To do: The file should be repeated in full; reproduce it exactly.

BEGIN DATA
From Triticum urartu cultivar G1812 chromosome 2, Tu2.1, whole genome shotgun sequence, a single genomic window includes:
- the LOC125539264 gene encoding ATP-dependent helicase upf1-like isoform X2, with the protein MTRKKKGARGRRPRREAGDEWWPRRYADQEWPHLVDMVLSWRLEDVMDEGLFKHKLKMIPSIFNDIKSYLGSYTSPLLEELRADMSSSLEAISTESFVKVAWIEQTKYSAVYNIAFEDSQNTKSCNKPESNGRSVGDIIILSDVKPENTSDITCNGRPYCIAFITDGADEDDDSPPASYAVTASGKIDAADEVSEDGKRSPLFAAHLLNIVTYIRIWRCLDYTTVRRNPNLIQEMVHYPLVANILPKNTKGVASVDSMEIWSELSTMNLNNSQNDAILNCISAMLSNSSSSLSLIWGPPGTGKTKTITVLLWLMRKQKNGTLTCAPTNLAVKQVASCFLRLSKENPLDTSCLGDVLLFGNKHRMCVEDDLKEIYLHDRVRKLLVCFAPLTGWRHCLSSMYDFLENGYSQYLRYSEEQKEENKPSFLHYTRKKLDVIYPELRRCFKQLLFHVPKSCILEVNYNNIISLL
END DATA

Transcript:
From Triticum urartu cultivar G1812 chromosome 2, Tu2.1, whole genome shotgun sequence, a single genomic window includes:
- the LOC125539264 gene encoding ATP-dependent helicase upf1-like isoform X2, with the protein MTRKKKGARGRRPRREAGDEWWPRRYADQEWPHLVDMVLSWRLEDVMDEGLFKHKLKMIPSIFNDIKSYLGSYTSPLLEELRADMSSSLEAISTESFVKVAWIEQTKYSAVYNIAFEDSQNTKSCNKPESNGRSVGDIIILSDVKPENTSDITCNGRPYCIAFITDGADEDDDSPPASYAVTASGKIDAADEVSEDGKRSPLFAAHLLNIVTYIRIWRCLDYTTVRRNPNLIQEMVHYPLVANILPKNTKGVASVDSMEIWSELSTMNLNNSQNDAILNCISAMLSNSSSSLSLIWGPPGTGKTKTITVLLWLMRKQKNGTLTCAPTNLAVKQVASCFLRLSKENPLDTSCLGDVLLFGNKHRMCVEDDLKEIYLHDRVRKLLVCFAPLTGWRHCLSSMYDFLENGYSQYLRYSEEQKEENKPSFLHYTRKKLDVIYPELRRCFKQLLFHVPKSCILEVNYNNIISLL